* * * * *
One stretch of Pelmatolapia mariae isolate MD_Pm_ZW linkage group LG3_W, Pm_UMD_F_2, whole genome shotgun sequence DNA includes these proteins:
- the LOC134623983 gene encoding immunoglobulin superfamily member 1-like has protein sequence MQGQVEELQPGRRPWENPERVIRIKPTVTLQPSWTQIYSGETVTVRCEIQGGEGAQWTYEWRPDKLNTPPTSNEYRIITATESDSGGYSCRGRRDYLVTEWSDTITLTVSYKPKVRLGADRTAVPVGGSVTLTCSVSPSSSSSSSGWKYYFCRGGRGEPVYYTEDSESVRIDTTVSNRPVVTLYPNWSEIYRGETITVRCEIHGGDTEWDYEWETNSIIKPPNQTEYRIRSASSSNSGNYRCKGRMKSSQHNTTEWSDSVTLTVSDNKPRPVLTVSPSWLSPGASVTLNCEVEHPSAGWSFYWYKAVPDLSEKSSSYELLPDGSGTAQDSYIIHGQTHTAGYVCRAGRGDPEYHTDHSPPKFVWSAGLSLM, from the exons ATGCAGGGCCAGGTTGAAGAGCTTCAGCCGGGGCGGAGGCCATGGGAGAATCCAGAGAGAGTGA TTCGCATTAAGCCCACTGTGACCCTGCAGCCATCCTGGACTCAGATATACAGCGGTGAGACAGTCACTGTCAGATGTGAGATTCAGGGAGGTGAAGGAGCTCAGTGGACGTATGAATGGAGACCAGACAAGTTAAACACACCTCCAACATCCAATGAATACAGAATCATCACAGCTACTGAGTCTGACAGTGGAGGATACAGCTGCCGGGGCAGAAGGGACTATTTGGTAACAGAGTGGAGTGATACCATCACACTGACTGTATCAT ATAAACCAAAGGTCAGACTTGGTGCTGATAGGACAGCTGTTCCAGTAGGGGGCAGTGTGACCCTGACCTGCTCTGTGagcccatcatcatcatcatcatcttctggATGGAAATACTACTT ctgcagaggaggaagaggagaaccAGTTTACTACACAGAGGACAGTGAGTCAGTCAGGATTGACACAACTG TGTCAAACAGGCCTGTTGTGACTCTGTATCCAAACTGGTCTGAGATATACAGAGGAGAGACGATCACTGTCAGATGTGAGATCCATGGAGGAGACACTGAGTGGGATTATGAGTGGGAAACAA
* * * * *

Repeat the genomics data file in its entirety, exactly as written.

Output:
One stretch of Pelmatolapia mariae isolate MD_Pm_ZW linkage group LG3_W, Pm_UMD_F_2, whole genome shotgun sequence DNA includes these proteins:
- the LOC134623983 gene encoding immunoglobulin superfamily member 1-like has protein sequence MQGQVEELQPGRRPWENPERVIRIKPTVTLQPSWTQIYSGETVTVRCEIQGGEGAQWTYEWRPDKLNTPPTSNEYRIITATESDSGGYSCRGRRDYLVTEWSDTITLTVSYKPKVRLGADRTAVPVGGSVTLTCSVSPSSSSSSSGWKYYFCRGGRGEPVYYTEDSESVRIDTTVSNRPVVTLYPNWSEIYRGETITVRCEIHGGDTEWDYEWETNSIIKPPNQTEYRIRSASSSNSGNYRCKGRMKSSQHNTTEWSDSVTLTVSDNKPRPVLTVSPSWLSPGASVTLNCEVEHPSAGWSFYWYKAVPDLSEKSSSYELLPDGSGTAQDSYIIHGQTHTAGYVCRAGRGDPEYHTDHSPPKFVWSAGLSLM, from the exons ATGCAGGGCCAGGTTGAAGAGCTTCAGCCGGGGCGGAGGCCATGGGAGAATCCAGAGAGAGTGA TTCGCATTAAGCCCACTGTGACCCTGCAGCCATCCTGGACTCAGATATACAGCGGTGAGACAGTCACTGTCAGATGTGAGATTCAGGGAGGTGAAGGAGCTCAGTGGACGTATGAATGGAGACCAGACAAGTTAAACACACCTCCAACATCCAATGAATACAGAATCATCACAGCTACTGAGTCTGACAGTGGAGGATACAGCTGCCGGGGCAGAAGGGACTATTTGGTAACAGAGTGGAGTGATACCATCACACTGACTGTATCAT ATAAACCAAAGGTCAGACTTGGTGCTGATAGGACAGCTGTTCCAGTAGGGGGCAGTGTGACCCTGACCTGCTCTGTGagcccatcatcatcatcatcatcttctggATGGAAATACTACTT ctgcagaggaggaagaggagaaccAGTTTACTACACAGAGGACAGTGAGTCAGTCAGGATTGACACAACTG TGTCAAACAGGCCTGTTGTGACTCTGTATCCAAACTGGTCTGAGATATACAGAGGAGAGACGATCACTGTCAGATGTGAGATCCATGGAGGAGACACTGAGTGGGATTATGAGTGGGAAACAA